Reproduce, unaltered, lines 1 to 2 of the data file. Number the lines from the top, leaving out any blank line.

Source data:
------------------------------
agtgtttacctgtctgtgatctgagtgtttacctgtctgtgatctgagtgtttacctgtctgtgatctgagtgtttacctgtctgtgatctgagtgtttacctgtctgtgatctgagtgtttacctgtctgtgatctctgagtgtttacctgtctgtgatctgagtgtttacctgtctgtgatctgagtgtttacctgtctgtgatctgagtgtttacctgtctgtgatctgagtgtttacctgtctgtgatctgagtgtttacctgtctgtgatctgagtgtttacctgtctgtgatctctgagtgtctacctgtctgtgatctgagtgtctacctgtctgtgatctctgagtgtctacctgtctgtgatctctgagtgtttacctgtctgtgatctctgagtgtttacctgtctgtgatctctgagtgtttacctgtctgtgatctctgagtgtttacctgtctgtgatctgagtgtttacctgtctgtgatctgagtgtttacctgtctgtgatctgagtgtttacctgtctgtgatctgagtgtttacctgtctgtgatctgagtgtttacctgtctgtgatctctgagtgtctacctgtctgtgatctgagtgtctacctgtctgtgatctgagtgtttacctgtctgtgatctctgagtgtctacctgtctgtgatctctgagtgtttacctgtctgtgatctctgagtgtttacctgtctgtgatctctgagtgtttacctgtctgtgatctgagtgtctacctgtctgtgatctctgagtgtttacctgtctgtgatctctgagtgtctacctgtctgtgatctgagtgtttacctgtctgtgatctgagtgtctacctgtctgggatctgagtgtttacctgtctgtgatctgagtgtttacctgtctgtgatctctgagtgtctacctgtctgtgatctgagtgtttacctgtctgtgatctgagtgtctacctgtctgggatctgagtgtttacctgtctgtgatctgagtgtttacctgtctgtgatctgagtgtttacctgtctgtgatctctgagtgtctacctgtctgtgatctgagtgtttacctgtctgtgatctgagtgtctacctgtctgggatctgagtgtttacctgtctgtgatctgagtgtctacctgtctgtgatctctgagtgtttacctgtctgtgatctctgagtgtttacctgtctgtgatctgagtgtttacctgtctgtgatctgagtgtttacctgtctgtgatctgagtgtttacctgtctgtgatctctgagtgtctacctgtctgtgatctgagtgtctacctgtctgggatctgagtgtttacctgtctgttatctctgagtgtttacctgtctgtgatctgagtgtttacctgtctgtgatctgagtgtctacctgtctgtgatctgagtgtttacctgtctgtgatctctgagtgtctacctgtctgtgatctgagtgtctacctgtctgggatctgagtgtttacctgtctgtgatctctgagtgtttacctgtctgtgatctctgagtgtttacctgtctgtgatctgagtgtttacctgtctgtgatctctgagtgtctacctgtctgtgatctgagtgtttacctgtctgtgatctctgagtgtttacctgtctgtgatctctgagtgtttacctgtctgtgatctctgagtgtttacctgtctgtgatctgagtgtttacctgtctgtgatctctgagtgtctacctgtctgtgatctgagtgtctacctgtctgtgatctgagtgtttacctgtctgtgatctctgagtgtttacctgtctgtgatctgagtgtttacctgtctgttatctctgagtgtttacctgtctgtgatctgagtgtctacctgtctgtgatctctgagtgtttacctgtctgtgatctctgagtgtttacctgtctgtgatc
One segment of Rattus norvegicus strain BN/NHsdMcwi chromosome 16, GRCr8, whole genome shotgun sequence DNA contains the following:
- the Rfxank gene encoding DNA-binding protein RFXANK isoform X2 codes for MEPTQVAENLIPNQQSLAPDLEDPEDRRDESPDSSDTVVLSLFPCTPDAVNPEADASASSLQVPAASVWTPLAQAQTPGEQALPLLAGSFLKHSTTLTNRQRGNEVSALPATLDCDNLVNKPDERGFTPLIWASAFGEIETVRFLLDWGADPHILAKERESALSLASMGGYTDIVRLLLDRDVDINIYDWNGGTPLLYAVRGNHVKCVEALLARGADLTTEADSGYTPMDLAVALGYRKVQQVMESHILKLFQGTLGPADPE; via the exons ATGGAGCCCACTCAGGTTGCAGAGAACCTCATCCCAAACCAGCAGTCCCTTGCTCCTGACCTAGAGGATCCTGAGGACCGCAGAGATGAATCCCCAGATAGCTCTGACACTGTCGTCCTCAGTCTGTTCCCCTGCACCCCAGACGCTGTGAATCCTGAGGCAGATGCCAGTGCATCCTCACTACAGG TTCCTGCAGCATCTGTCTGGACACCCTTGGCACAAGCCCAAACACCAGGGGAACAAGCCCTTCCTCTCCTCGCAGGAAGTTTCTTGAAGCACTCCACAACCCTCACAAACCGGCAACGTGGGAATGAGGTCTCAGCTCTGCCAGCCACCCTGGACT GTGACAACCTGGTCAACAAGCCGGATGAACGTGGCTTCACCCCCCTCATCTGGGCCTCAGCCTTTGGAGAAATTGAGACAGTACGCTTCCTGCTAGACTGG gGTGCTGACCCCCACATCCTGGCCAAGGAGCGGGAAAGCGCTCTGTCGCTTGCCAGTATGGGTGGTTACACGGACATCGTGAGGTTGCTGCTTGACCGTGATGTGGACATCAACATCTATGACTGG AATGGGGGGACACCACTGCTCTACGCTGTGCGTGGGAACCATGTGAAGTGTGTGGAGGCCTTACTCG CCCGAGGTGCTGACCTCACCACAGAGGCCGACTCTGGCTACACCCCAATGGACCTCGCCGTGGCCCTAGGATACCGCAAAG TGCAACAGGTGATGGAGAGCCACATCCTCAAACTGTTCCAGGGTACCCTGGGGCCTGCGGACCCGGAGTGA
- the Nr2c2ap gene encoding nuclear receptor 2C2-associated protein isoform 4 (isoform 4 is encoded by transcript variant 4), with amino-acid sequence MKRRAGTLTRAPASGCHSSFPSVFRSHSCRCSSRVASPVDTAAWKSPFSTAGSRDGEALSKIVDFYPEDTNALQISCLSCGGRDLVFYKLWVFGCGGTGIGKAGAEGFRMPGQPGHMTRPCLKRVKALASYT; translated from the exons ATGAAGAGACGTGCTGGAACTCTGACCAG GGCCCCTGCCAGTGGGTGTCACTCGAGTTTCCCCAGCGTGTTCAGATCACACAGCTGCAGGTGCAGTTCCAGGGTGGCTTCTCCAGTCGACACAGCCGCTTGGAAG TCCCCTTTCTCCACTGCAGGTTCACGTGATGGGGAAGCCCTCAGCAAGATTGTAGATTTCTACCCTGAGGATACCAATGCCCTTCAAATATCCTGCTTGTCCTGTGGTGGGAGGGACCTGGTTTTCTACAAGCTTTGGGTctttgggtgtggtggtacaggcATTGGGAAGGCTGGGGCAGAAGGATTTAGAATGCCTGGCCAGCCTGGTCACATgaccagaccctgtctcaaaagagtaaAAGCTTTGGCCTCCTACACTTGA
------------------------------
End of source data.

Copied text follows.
agtgtttacctgtctgtgatctgagtgtttacctgtctgtgatctgagtgtttacctgtctgtgatctgagtgtttacctgtctgtgatctgagtgtttacctgtctgtgatctgagtgtttacctgtctgtgatctctgagtgtttacctgtctgtgatctgagtgtttacctgtctgtgatctgagtgtttacctgtctgtgatctgagtgtttacctgtctgtgatctgagtgtttacctgtctgtgatctgagtgtttacctgtctgtgatctgagtgtttacctgtctgtgatctctgagtgtctacctgtctgtgatctgagtgtctacctgtctgtgatctctgagtgtctacctgtctgtgatctctgagtgtttacctgtctgtgatctctgagtgtttacctgtctgtgatctctgagtgtttacctgtctgtgatctctgagtgtttacctgtctgtgatctgagtgtttacctgtctgtgatctgagtgtttacctgtctgtgatctgagtgtttacctgtctgtgatctgagtgtttacctgtctgtgatctgagtgtttacctgtctgtgatctctgagtgtctacctgtctgtgatctgagtgtctacctgtctgtgatctgagtgtttacctgtctgtgatctctgagtgtctacctgtctgtgatctctgagtgtttacctgtctgtgatctctgagtgtttacctgtctgtgatctctgagtgtttacctgtctgtgatctgagtgtctacctgtctgtgatctctgagtgtttacctgtctgtgatctctgagtgtctacctgtctgtgatctgagtgtttacctgtctgtgatctgagtgtctacctgtctgggatctgagtgtttacctgtctgtgatctgagtgtttacctgtctgtgatctctgagtgtctacctgtctgtgatctgagtgtttacctgtctgtgatctgagtgtctacctgtctgggatctgagtgtttacctgtctgtgatctgagtgtttacctgtctgtgatctgagtgtttacctgtctgtgatctctgagtgtctacctgtctgtgatctgagtgtttacctgtctgtgatctgagtgtctacctgtctgggatctgagtgtttacctgtctgtgatctgagtgtctacctgtctgtgatctctgagtgtttacctgtctgtgatctctgagtgtttacctgtctgtgatctgagtgtttacctgtctgtgatctgagtgtttacctgtctgtgatctgagtgtttacctgtctgtgatctctgagtgtctacctgtctgtgatctgagtgtctacctgtctgggatctgagtgtttacctgtctgttatctctgagtgtttacctgtctgtgatctgagtgtttacctgtctgtgatctgagtgtctacctgtctgtgatctgagtgtttacctgtctgtgatctctgagtgtctacctgtctgtgatctgagtgtctacctgtctgggatctgagtgtttacctgtctgtgatctctgagtgtttacctgtctgtgatctctgagtgtttacctgtctgtgatctgagtgtttacctgtctgtgatctctgagtgtctacctgtctgtgatctgagtgtttacctgtctgtgatctctgagtgtttacctgtctgtgatctctgagtgtttacctgtctgtgatctctgagtgtttacctgtctgtgatctgagtgtttacctgtctgtgatctctgagtgtctacctgtctgtgatctgagtgtctacctgtctgtgatctgagtgtttacctgtctgtgatctctgagtgtttacctgtctgtgatctgagtgtttacctgtctgttatctctgagtgtttacctgtctgtgatctgagtgtctacctgtctgtgatctctgagtgtttacctgtctgtgatctctgagtgtttacctgtctgtgatc
One segment of Rattus norvegicus strain BN/NHsdMcwi chromosome 16, GRCr8, whole genome shotgun sequence DNA contains the following: